The Crop Trust would like to thank the following people for their support for this year’s annual report: Ambassador Walter Fust, Professor Gebisa Ejeta, The Crop Trust Staff, The Genebank Managers of the CGIAR, Neil Palmer, Paul Cox, Epic Agency.

Platz der Vereinten Nationen 7
53113 Bonn, Germany
www.croptrust.org

Highlights of the year

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Events and Celebrations

“2014 marks the end of an important decade for the Trust, and the food and agriculture global community; it has been a decade of ensuring conservation and availability of diverse crops for the world.” —H.E. Ms. Nomatemba Tambo,
Ambassador of the Republic of South Africa in Italy

The completion of ten years since the founding of the Crop Trust was no small milestone, and it couldn’t pass by without a party – or two. Separate events were held in two cities that are dear to the Crop Trust: Rome, Italy, where the organization was based for its first crucial years of existence, and Bonn, Germany, where the Secretariat operates today.

10th Anniversary Event in Rome

On May 9th, the official celebration was hosted by the South African Embassy in Rome. The event was attended by diplomats from the African Group, as well as Rome-based United Nations Agencies and other partners. The atmosphere was one of optimism for the years ahead. Attendees spoke from their diverse perspectives on the primacy of crop conservation and genetic resources for securing food and agriculture, and how the Crop Trust was making a difference in efforts to conserve this diversity worldwide.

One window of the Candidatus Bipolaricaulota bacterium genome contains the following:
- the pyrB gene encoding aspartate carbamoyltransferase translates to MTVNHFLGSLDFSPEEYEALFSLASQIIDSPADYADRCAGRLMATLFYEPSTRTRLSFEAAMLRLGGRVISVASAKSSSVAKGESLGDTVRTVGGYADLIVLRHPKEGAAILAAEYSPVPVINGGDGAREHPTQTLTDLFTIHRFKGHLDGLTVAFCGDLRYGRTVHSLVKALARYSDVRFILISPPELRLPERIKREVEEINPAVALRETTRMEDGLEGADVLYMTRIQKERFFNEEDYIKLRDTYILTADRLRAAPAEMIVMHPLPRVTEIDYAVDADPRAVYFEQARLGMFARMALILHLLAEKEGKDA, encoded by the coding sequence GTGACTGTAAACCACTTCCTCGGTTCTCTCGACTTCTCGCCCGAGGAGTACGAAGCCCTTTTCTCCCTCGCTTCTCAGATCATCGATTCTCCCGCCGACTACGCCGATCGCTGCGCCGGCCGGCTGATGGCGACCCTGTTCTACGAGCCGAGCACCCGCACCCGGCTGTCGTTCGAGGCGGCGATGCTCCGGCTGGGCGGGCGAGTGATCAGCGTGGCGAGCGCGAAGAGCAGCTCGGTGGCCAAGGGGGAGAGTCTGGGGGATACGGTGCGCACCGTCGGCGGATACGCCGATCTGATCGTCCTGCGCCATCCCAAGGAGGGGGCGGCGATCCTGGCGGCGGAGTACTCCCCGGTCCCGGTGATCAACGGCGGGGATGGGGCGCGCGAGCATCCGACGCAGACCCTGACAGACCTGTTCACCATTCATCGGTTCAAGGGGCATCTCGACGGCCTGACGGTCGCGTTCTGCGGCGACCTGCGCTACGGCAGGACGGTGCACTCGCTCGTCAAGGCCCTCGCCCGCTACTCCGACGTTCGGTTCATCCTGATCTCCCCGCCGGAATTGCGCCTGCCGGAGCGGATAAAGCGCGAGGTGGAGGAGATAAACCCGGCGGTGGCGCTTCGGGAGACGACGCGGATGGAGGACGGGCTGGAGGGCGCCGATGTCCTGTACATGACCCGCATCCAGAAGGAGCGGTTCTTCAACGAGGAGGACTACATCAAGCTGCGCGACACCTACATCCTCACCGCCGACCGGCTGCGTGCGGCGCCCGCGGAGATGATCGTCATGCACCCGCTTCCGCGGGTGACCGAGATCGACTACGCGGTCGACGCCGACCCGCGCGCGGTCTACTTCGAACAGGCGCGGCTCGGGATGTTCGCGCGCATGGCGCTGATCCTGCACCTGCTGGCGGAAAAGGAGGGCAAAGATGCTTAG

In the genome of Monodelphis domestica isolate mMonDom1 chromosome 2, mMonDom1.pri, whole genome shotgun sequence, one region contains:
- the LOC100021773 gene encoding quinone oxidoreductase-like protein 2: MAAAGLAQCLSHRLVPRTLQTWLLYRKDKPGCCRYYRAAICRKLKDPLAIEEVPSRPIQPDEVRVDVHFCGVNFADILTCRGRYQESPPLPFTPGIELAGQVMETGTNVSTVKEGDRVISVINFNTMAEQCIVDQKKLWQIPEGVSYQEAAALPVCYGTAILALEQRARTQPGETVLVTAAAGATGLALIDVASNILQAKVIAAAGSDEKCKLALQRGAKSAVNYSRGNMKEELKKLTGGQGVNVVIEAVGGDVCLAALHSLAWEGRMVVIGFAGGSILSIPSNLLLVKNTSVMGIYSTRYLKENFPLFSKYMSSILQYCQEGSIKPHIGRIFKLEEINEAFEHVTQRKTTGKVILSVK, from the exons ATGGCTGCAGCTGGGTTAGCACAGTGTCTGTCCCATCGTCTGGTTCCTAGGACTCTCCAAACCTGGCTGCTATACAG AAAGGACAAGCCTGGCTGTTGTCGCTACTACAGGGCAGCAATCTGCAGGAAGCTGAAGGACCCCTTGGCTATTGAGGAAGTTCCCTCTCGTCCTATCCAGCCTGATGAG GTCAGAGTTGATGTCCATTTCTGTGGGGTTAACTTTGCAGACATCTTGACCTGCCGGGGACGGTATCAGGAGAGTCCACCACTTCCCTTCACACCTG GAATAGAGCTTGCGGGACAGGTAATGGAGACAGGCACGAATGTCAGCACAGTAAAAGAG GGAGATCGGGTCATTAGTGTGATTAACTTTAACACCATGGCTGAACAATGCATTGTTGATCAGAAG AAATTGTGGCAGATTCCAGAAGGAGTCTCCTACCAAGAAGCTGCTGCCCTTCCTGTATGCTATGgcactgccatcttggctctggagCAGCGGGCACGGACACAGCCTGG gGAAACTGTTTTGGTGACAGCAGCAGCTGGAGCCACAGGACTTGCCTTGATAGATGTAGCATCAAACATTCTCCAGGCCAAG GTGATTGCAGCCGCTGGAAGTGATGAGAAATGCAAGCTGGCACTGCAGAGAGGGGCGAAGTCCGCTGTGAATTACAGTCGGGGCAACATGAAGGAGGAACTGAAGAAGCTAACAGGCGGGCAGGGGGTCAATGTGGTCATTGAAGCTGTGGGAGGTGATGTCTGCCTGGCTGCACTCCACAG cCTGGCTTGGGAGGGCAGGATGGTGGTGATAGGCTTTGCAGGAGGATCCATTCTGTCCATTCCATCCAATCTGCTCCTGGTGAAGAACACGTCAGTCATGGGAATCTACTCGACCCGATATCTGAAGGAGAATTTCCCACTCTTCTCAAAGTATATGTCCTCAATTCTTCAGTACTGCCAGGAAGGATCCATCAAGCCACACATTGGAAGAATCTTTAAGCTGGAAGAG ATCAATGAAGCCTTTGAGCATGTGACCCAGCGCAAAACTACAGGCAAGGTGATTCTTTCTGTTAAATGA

‘A Vault of Life’

Another anniversary event was held in Bonn on June 24th. Dr. Ola T. Westengen, the Coordinator of Operation and Management at the Svalbard Global Seed Vault, led a seminar to introduce the Vault to the public in the Crop Trust’s own hometown. The ideal setting for this was the Bonn Botanic Garden, a historic garden that itself conserves thousands of plants from around the world.

Conservation On Tour

The Crop Trust appeared in public events in other cities this year, as well, bringing the conversation about diversity to significant fora on agriculture and development.

In June, staff joined GIZ, the German Federal Enterprise for International Cooperation, in Berlin for an informational event on the role of crop diversity for food security. This was a prelude to Berlin’s Green Week and the Global Forum for Food and Agriculture, where the Crop Trust maintained an active and visible presence. In November staff visited the International Center for Biosaline Agriculture (ICBA) in Dubai to speak on the fundamental role of crop collections in facing the challenges of agriculture in the Middle East.

Related content

Finally, Executive Director Marie Haga made multiple appearances in New York City, and to great effect. Accepting one of the few invitations extended to organizations to speak to the Open Working Group drafting the new Sustainable Development Goals at the United Nations, Marie argued for the necessity of crop diversity as a global common good, crucial to meeting development goals amid what she called one of agriculture’s “biggest challenges ever”.

“Producing sufficient, nutritious food can never be taken for granted, but it will be even harder in the years ahead. We see crop diversity as the basis for the link between environment, economy and livelihood.” —Marie Haga

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This perspective was ultimately reflected in the draft text for the Sustainable Development Goals – an outcome that couldn’t be better for a year spent sharing the promise of crop diversity.